JOHN FOGERTY: Fortunate Songwriter

Videos by American Songwriter

Videos by American Songwriter

John Fogerty has truly come full circle.

After years of bitter protracted legal battles waged against label honcho, Saul Zaentz, Fogerty is back with Fantasy Records, reuniting with the label that first put Creedence Clearwater Revival on the map. A remarkable career-spanning compilation crammed with 25 key CCR and solo tracks, John Fogerty: The Long Road Home was the first fruit of their surprising re-alliance.

John Fogerty has truly come full circle.

After years of bitter protracted legal battles waged against label honcho, Saul Zaentz, Fogerty is back with Fantasy Records, reuniting with the label that first put Creedence Clearwater Revival on the map. A remarkable career-spanning compilation crammed with 25 key CCR and solo tracks, John Fogerty: The Long Road Home was the first fruit of their surprising re-alliance.

Boasting an extraordinary four decade career of impeccable music making, John Fogerty is rightly celebrated as one of America’s most treasured and important songwriters. Forging the “swamp rock sound” with Creedence Clearwater Revival, Forgerty’s CCR output and his solo career draw rich helpings of musty blues, country and rockabilly-all flavored with a touch of the bayou.

For four short years, spanning 1968 to 1972, Creedence Clearwater Revival were unquestionably one of the most successful rock and roll outfits in the world. Scoring a succession of classic hit after hit, all penned by Fogerty, CCR was on the roll of a lifetime. During that time, they were such a mighty hit-making machine that on the record charts they duked it out with The Beatles and often emerged victorious.

It may come as a big surprise to many, but John Fogerty wasn’t born in Mississippi or Arkansas or Alabama or Tennessee or Louisiana. But somehow, the songs penned by this Berkeley, California-bred rocker were able to effortlessly tap into the mythology of the American South. You can hear it in the echoes of such signature classics like “Proud Mary” (written about a steamboat), “Green River” and “Born on the Bayou,” all songs tapping into his delta roots. And for over 40 years, John Fogerty has steadfastly maintained that essence of the South in his music.

 Plain and simple, John Fogerty is an extraordinarily talented singer, songwriter, producer and arranger. Through the years, he’s gone on to deliver a string of acclaimed solo records-The Blue Ridge Rangers, John Fogerty, Centerfield, Eye Of The Zombieand Blue Moon Swamp-all bearing witness to his magnificent skills as a first-rate songwriter. His songs are a model of economy and craft, inspiration and perspiration. Borrowing an analogy from his beloved pastime of baseball, he’s a utility player, equally adept constructing a powerful lyrical passage (“pumped a lot pain down in New Orleans”) or creating an insidiously catchy guitar hook (“Green River,” “Born on the Bayou,” “Down tn the Corner,” “Centerfield,”  et al.). Having penned a surplus of enduring songs, including such jewels as “Proud Mary,” “Fortunate Son,” “Who’ll Stop The Rain,” “Centerfield,” “Almost Saturday Night,” “Down on the Corner,” “Have You Ever Seen The Rain?” “Travelin’ Band,” “Hey Tonight” and “Déjà Vu (All Over Again),” John Fogerty is the personification of the word legend.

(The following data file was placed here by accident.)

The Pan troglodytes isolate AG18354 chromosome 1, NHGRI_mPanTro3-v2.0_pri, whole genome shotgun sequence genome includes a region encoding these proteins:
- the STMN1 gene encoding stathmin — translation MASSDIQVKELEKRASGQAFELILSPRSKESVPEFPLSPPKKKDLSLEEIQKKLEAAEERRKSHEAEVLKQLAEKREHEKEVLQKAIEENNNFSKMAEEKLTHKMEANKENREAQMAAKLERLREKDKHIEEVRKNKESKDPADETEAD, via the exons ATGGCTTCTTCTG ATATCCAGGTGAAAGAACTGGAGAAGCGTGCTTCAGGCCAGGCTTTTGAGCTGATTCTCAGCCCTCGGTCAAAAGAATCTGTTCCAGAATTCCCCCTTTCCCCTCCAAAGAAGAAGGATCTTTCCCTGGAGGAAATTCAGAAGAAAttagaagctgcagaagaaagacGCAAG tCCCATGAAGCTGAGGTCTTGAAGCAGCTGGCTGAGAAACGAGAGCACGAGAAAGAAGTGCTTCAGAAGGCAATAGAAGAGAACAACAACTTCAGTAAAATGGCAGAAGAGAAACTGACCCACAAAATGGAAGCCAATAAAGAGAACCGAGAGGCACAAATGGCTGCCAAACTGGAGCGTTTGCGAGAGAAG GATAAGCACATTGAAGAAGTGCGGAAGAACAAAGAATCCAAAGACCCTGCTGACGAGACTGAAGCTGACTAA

Haling from Berkeley, your music has always been rooted in the bayou. What is about the sound of the South that inspired and fascinated you?

 I can only surmise. There’s been many a time I thought to myself that reincarnation just explains it all [laughs]. I’m a kid from Berkeley. My politics come from Berkeley. I certainly feel like a liberal 95 percent of the time. Every once in a while there’s an overlapping of what some people would call a conservative value. I just think it’s common sense. I tend to be more left of center than any place else…but very early on I’ve been drawn to the music of the south, whether it’s blues, country or rock and roll. It wasn’t until 1986 at the very first Rock & Roll Hall Of Fame ceremony…I’ve been asked all my life, “Why is your music so Southern? Why are you so fascinated?” I looked up at these pictures of Elvis and Jerry Lee Lewis. I’m thinking, I don’t know about Sam Cooke [Cooke was born in Clarksdale, Miss.], but nine out of these 10 guys are from the South. A couple of days later I looked it up and found out that Sam Cooke was from [Mississippi] so it was a 10 out of 10 of the first rock and roll guys. As you raise your hands in the air, you go, “That’s it” [laughs]! I would see the Grand Ole Opry on TV. In the Bay area we had this little show in the very early ‘50s called

The Hoffman Hayride that I loved. You’d hear about people like Jimmy Wakely who had a wonderful big arch top guitar. He kind of dressed up. He was kind of uptown but still it was country. I can’t remember knowing exactly about Hank Williams but I remember the song “Big Rock Candy Mountain” and having my Dad explain that one to me. Elvis’ Sun Records had a big effect on me. I think I was 10 when I first heard them. I was totally wild for Elvis and the whole sound. I was totally fascinated and drawn to that sound. I thought everybody was. I thought that’s what everybody else was trying to do.

So that early period in rock was big for you.

Before then I’d been drawn to black artists because I knew about r&b and blues. I can remember a record called “Down In Mexico,” which later was released by The Coasters, but at that point it was The Robins. There was also a song called “Smokey Joe’s Café.” Even Bill Haley predated Elvis by a few months-“Rock Around the Clock,” “See You Later Alligator,” “Shake, Rattle & Roll.” It was on the radio before it was in the movies. So “Rock Around the Clock” was a big hit from two different years, if you check your Joel Whitburn book.

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